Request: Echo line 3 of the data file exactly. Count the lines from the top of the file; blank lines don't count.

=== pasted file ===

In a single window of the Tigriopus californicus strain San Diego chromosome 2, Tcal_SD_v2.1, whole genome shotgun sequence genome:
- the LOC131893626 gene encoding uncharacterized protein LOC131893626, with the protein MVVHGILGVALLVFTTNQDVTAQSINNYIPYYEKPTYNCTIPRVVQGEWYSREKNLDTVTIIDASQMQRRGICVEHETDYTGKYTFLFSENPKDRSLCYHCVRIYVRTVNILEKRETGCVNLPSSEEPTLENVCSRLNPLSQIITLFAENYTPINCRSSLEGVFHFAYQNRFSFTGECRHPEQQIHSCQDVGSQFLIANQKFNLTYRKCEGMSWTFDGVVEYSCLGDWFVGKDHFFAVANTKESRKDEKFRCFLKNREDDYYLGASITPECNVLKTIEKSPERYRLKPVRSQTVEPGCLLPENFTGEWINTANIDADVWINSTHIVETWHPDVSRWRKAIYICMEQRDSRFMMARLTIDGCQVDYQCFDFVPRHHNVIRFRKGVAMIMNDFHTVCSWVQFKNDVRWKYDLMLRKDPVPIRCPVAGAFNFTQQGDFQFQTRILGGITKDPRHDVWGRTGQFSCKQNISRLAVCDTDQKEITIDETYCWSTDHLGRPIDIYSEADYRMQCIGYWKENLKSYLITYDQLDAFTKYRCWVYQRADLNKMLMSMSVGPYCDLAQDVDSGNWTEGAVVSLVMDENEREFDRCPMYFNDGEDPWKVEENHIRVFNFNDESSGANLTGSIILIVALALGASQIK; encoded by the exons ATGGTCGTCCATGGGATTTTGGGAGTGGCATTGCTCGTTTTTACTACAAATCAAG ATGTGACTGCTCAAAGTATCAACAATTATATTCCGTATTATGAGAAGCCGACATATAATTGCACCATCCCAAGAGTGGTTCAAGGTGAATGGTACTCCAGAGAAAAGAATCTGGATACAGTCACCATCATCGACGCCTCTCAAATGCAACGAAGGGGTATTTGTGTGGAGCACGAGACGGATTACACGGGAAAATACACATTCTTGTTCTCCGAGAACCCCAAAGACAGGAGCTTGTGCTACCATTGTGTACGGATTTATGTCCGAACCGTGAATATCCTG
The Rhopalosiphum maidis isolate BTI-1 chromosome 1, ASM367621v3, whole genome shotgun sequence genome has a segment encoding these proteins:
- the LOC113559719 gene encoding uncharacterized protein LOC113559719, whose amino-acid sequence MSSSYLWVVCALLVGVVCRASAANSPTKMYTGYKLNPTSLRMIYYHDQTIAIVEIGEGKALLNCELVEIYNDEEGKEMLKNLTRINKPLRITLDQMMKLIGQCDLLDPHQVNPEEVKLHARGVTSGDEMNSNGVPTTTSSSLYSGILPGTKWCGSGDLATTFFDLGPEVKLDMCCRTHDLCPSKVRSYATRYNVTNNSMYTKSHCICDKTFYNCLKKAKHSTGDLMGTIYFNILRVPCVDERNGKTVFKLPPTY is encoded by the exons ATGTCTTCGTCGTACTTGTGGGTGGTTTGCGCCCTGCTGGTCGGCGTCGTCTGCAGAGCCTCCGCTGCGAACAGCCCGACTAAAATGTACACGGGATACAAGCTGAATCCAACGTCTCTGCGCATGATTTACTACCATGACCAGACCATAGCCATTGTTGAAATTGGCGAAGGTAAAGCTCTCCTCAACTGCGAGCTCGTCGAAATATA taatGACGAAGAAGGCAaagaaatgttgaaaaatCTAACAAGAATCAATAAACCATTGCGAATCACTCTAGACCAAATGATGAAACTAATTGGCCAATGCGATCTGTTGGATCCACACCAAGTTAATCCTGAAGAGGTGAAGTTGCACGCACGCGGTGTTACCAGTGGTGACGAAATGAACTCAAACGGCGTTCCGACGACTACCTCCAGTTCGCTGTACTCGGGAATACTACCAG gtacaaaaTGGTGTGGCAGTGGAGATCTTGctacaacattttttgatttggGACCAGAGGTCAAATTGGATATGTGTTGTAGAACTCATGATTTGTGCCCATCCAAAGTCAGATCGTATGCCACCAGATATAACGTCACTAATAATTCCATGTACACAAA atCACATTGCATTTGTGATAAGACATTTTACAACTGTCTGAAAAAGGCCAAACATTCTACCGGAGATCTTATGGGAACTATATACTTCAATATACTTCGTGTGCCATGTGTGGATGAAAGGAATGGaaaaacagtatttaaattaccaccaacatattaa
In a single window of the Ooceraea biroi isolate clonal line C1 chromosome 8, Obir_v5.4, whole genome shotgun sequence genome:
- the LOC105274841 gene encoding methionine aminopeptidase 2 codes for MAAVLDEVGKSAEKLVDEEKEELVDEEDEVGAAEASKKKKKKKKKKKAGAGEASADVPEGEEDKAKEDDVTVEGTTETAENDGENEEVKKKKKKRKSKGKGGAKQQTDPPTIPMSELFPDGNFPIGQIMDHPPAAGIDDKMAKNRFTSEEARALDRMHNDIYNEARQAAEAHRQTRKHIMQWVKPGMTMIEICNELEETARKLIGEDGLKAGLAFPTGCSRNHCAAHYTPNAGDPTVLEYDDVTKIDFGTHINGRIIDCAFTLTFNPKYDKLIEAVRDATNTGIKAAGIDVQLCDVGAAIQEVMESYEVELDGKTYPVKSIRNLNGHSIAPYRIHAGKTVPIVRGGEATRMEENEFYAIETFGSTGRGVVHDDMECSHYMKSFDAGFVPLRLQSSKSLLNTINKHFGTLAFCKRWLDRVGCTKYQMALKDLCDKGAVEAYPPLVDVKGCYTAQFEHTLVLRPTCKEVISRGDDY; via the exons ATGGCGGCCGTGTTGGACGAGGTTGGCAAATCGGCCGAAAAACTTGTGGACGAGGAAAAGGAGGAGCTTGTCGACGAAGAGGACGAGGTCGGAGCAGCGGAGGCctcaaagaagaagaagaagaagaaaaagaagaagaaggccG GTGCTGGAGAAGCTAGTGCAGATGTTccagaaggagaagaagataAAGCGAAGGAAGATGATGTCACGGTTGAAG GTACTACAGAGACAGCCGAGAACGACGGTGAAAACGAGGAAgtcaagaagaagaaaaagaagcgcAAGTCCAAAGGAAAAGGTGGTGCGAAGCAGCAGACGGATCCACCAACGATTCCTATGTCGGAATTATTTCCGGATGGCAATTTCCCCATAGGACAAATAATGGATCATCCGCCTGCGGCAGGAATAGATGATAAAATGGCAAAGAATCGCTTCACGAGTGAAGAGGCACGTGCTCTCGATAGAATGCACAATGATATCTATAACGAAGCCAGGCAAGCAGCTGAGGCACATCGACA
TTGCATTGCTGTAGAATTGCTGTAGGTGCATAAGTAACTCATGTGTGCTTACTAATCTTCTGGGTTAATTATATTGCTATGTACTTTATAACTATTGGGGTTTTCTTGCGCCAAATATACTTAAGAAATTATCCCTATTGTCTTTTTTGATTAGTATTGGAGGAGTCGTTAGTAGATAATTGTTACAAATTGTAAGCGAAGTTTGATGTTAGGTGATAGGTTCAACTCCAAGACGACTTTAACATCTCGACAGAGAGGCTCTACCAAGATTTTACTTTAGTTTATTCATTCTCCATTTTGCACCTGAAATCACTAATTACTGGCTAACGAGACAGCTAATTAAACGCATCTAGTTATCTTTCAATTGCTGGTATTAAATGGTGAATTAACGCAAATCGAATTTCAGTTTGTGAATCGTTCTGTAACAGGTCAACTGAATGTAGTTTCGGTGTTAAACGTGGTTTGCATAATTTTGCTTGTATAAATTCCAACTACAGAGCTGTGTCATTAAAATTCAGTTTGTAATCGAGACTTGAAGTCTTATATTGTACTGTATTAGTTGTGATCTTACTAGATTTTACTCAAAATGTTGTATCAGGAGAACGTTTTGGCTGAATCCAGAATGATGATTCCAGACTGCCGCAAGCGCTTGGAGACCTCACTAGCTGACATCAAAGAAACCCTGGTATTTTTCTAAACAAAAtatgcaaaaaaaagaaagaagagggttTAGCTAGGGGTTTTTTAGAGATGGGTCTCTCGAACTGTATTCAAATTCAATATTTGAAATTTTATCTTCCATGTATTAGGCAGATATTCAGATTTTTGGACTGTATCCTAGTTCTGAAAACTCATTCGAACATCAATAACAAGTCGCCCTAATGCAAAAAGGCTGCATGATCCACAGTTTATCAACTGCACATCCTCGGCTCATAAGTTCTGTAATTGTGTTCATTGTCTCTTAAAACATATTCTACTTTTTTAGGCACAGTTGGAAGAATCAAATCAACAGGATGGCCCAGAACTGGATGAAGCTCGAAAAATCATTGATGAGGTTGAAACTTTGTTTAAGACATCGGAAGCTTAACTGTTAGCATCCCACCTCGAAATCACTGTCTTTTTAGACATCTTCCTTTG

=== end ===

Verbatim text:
The Rhopalosiphum maidis isolate BTI-1 chromosome 1, ASM367621v3, whole genome shotgun sequence genome has a segment encoding these proteins: